But rather than merely patching up bad data, most experts agree that the best strategy for fighting data quality issues is to understand the root causes and put new processes in place to prevent them.  This five part blog series discusses the top ten root causes of data quality problems and suggests steps the business can implement to prevent them.

In this first blog post, we’ll confront some of the more obvious root causes of data quality problems.

Root Cause Number  (1) One : Typographical Errors and Non-Conforming Data
Despite a lot of automation in our data architecture these days, data is still typed into Web forms and other user interfaces by people. A common source of data inaccuracy is that the person manually entering the data just makes a mistake. People mistype. They choose the wrong entry from a list. They enter the right data value into the wrong box.

Given complete freedom on a data field, those who enter data have to go from memory.  Is the vendor named Grainger, WW Granger, or W. W. Grainger? Ideally, there should be a corporate-wide set of reference data so that forms help users find the right vendor, customer name, city, part number, and so on.

Root Cause Attack Plan

  • Training – Make sure that those people who enter data know the impact they have on downstream applications.
  • Metadata Definitions – By locking down exactly what people can enter into a field using a definitive list, many problems can be alleviated. This metadata (for vendor names, part numbers, and so on can) become part of data quality in data integration, business applications and other solutions.
  • Monitoring – Make public the results of poorly entered data and praise those who enter data correctly. You can keep track of this with data monitoring software such as the Talend Data Quality Portal.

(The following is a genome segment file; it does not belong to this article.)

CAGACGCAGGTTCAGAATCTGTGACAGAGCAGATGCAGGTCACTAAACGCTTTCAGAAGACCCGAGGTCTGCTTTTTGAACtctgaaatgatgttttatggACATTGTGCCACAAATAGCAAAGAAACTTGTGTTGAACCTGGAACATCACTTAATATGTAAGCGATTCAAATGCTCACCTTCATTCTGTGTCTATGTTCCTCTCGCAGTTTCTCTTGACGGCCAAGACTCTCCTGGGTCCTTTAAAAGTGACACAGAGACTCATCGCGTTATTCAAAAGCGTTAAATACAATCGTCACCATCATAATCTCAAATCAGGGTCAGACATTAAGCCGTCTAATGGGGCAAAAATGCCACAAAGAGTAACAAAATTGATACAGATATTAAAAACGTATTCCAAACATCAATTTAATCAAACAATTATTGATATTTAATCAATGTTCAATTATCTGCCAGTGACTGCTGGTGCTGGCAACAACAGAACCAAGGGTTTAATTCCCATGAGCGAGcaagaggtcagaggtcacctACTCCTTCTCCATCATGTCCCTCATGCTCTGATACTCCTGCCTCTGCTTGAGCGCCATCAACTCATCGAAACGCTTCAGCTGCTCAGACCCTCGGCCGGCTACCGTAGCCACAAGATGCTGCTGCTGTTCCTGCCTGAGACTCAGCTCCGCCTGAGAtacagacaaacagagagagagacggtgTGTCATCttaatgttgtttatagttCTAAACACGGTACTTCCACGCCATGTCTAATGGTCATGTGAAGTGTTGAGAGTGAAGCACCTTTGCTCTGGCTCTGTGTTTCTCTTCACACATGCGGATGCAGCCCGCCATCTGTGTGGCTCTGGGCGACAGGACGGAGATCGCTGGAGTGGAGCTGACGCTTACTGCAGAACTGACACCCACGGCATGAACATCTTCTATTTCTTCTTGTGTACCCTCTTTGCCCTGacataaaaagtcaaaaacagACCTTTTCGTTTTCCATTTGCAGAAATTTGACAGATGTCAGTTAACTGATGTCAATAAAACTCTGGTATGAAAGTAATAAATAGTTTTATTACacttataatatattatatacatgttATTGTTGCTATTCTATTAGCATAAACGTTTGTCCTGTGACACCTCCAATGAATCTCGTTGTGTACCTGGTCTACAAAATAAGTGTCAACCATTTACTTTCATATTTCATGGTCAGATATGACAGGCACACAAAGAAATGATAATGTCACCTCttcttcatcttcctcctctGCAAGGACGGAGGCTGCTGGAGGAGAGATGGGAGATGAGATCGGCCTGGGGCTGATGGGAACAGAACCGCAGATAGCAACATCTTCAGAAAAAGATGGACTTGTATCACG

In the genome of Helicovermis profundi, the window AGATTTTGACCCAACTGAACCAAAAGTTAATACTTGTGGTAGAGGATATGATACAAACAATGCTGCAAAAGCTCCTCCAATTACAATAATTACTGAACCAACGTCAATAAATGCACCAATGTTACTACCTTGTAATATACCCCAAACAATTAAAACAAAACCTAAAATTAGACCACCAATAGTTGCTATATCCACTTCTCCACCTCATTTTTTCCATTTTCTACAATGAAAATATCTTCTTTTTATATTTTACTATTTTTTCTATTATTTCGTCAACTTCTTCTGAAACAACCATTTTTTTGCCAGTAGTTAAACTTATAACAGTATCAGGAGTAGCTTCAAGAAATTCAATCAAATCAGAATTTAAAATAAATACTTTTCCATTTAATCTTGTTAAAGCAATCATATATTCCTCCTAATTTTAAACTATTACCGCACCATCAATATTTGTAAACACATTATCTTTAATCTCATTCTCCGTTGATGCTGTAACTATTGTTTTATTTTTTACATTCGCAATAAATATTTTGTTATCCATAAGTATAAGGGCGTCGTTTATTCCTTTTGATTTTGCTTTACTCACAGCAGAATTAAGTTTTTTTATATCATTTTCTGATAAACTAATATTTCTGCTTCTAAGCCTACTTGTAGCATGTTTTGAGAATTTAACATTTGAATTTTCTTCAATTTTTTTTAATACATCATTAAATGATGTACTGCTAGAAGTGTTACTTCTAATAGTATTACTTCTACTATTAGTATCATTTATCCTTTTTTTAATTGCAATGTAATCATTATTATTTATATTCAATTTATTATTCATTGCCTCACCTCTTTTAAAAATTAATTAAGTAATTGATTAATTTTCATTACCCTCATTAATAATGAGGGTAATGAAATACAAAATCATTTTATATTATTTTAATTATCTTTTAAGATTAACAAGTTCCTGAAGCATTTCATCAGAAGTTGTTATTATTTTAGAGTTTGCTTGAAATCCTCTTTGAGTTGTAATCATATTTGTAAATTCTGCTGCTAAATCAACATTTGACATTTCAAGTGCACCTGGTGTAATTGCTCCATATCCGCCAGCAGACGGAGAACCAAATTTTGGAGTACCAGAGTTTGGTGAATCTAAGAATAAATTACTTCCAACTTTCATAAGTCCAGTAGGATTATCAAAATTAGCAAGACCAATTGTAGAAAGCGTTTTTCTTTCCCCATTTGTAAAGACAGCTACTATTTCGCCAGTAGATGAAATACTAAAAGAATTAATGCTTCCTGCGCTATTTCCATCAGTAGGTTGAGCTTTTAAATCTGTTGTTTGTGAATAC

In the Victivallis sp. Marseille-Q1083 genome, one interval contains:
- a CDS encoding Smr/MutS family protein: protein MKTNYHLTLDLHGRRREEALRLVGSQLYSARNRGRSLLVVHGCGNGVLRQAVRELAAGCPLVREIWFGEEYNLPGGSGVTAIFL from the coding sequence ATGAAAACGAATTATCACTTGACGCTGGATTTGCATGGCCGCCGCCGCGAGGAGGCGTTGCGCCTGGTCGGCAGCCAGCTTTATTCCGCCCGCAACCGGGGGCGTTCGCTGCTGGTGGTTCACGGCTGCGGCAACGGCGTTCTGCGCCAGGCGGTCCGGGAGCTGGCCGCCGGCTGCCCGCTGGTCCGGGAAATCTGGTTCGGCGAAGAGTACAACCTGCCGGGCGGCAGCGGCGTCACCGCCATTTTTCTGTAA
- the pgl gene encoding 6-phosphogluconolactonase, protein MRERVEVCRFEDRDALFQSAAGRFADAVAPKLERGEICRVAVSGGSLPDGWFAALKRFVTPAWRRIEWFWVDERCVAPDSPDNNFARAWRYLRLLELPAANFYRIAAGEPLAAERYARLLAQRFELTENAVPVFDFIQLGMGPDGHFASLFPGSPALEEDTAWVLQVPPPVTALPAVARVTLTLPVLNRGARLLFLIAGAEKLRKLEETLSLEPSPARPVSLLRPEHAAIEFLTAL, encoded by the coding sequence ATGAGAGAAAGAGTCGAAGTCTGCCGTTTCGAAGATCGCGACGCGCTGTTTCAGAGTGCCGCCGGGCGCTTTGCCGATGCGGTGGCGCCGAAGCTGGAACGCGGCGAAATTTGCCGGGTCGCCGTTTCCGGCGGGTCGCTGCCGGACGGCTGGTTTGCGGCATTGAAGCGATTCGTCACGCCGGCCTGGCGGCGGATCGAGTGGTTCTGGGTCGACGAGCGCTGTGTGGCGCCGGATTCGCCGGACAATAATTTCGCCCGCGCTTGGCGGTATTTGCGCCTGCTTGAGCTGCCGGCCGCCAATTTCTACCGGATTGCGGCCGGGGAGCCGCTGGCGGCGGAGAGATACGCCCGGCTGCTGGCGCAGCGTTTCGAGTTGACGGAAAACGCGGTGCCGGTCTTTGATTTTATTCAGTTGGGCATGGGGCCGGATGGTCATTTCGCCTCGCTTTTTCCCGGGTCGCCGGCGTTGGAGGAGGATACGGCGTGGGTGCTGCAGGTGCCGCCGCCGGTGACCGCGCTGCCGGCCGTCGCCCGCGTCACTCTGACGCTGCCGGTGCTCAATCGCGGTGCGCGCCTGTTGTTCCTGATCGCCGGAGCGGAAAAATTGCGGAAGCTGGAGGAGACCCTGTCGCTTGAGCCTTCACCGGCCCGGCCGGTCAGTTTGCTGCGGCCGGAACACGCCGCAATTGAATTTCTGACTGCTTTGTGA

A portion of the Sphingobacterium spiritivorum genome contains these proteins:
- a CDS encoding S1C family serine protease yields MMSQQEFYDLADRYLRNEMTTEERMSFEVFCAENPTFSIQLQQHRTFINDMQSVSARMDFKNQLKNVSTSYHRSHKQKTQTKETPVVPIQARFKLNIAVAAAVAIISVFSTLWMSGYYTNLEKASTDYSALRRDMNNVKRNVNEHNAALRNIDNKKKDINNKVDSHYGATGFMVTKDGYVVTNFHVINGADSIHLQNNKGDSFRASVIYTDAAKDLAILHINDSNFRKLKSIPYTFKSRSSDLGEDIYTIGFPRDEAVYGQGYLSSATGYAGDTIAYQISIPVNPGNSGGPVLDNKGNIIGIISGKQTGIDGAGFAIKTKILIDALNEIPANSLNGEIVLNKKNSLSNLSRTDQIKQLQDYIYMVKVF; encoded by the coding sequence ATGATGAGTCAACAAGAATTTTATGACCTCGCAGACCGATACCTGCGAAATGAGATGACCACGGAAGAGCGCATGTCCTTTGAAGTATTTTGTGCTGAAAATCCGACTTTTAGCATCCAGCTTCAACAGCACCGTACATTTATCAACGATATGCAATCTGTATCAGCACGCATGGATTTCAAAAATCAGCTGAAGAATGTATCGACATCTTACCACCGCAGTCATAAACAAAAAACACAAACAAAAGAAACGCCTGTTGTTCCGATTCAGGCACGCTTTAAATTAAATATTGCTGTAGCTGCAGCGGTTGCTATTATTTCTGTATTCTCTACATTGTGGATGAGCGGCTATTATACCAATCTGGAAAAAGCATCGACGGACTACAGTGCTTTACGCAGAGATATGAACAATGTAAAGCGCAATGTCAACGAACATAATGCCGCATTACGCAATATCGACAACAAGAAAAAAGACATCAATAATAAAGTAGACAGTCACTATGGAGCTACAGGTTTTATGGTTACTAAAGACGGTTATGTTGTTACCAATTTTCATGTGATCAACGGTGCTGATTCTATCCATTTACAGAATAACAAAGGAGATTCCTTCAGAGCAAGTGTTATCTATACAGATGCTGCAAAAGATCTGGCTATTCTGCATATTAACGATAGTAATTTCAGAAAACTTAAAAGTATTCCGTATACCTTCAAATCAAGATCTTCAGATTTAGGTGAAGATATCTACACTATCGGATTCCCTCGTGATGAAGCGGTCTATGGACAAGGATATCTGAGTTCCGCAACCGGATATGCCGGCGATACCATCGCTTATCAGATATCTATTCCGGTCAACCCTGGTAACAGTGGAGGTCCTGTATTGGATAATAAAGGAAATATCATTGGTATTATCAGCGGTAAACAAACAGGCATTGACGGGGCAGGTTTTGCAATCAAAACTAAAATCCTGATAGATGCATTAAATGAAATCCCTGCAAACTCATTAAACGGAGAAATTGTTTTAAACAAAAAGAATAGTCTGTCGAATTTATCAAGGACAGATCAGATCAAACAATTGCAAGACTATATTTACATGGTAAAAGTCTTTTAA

• Real-time Validation – In addition to forms, validation data quality tools can be implemented to validate addresses, e-mail addresses and other important information as it is entered. Ensure that your data quality solution provides the ability to deploy data quality in application server environments, in the cloud or in an enterprise service bus (ESB).

Root Cause Number (2) Two : Information Obfuscation
Data entry errors might not be completely by mistake. How often do people give incomplete or incorrect information to safeguard their privacy?  If there is nothing at stake for those who enter data, there will be a tendency to fudge.

Even if the people entering data want to do the right thing, sometimes they cannot. If a field is not available, an alternate field is often used. This can lead to such data quality issues as having Tax ID numbers in the name field or contact information in the comments field.

Root Cause Attack Plan

  • Reward – Offer an incentive for those who enter personal data correctly. This should be focused on those who enter data from the outside, like those using Web forms. Employees should not need a reward to do their job. The type of reward will depend upon how important it is to have the correct information.
  • Accessibility – As a technologist in charge of data stewardship, be open and accessible about criticism from users. Give them a voice when processes change requiring technology change.  If you’re not accessible, users will look for quiet ways around your forms validation.
  • Real-time Validation – In addition to forms, validation data quality tools can be implemented to validate addresses, e-mail addresses and other important information as it is entered.

This post is an excerpt from a white paper available here. More to come on this subject in the days ahead.

Source: 24.08.2011 Steve Sarsfield – The Data Governance and Data Quality Insider

Filed under: Data Management, Library, Standards, , , , , , ,

Integration of Histroical Reference Data

Historical data is becoming more crucial to managing risk, but to make it useful, data updates must be reconciled with the moments actual changes in data occurred, says Xenomorph’s Brian Sentance.